Minnesota is at the same latitude as Siberia, and its weather is just as extreme, with temps soaring into the hundreds in the summer and plunging to -30F in the winter. While heat may not have much of an effect on your driveway, the cold can – and does.
Winter precipitation is a different animal
When your asphalt pavement is in good shape, the surface is completely waterproof. Rain, sleet, and hail run right off. Problems can begin when colder weather sets in. If there are minor cracks in your driveway, water, which always seeks the lowest level, will seep in. If there’s a cold snap, the water freezes. On a warmer day, it melts. A freeze/thaw cycle sets in that gradually widens the crack as the ice inside expands and contracts.
The same thing happens with a chip in the pavement. Over time, the freeze/thaw cycle turns that little ding into a pothole which, if not fixed in a timely manner, can damage your car.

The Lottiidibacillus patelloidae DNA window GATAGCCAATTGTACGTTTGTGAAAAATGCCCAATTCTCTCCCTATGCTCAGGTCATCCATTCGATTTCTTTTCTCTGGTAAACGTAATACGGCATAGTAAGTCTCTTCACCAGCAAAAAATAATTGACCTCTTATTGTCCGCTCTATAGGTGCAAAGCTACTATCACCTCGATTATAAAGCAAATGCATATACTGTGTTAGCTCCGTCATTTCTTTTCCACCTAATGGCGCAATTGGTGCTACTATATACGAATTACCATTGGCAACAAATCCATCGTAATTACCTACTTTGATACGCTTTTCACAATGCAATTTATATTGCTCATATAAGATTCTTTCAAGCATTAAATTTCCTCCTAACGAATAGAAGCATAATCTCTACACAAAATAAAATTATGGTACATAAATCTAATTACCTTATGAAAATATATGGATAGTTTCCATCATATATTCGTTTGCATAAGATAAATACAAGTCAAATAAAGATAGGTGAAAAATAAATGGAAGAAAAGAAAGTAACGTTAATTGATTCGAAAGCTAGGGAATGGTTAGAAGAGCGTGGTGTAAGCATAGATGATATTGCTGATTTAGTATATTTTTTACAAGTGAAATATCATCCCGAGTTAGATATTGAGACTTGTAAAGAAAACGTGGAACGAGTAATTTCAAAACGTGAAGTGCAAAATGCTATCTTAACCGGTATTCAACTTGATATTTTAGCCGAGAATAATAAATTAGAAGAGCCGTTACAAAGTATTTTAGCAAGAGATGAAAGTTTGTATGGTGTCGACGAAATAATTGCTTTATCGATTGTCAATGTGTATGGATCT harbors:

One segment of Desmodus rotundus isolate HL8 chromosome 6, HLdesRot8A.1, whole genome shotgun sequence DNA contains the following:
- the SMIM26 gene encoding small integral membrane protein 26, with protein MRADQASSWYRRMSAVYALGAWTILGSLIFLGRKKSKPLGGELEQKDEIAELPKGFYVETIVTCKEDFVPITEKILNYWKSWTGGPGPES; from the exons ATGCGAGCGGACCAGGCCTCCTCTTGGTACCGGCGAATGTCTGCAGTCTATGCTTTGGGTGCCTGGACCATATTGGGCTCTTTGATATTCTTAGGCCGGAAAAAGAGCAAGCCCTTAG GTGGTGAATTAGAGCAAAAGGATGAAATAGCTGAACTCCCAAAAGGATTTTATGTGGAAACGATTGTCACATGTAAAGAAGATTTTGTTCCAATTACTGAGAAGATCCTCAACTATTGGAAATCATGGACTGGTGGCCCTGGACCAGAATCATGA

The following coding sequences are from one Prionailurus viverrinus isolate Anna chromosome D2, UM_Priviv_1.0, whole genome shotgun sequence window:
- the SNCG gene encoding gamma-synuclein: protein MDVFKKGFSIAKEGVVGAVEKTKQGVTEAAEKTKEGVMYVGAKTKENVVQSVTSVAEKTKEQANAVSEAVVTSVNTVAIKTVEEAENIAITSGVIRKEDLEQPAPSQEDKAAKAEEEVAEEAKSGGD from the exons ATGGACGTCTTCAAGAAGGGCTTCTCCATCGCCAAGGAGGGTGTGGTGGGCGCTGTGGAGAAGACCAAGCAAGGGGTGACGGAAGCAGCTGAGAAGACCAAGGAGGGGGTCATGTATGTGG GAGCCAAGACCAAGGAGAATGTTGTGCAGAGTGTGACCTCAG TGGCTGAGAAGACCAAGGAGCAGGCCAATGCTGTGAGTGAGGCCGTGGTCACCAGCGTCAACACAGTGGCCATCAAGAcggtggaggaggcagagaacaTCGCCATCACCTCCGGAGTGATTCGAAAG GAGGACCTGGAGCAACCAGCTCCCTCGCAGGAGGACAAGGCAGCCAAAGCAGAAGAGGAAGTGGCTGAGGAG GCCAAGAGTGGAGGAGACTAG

How to get an upper hand on winter asphalt damage
One way to prevent ice damage to your driveway is to clear it as soon as you can after it snows. Cleaning down to the bare asphalt can prevent that icy buildup. Plus, if you do it early enough in the day, and the sun comes out, you’ll likely have a dry driveway by nightfall.
If your driveway does ice up, you can use ice melt. Unlike concrete, asphalt is impervious to salt.
Another way is to have J&W Asphalt inspect your driveway. We’ll tell you honestly if it needs fixing, and give you an estimate for infrared repair. Cost-effective infrared repair fills in cracks, smooths lumps and bumps and reuses your existing asphalt to make your driveway whole again. It can be done in the fall, before winter arrives, or in the spring, after the snow season has ended.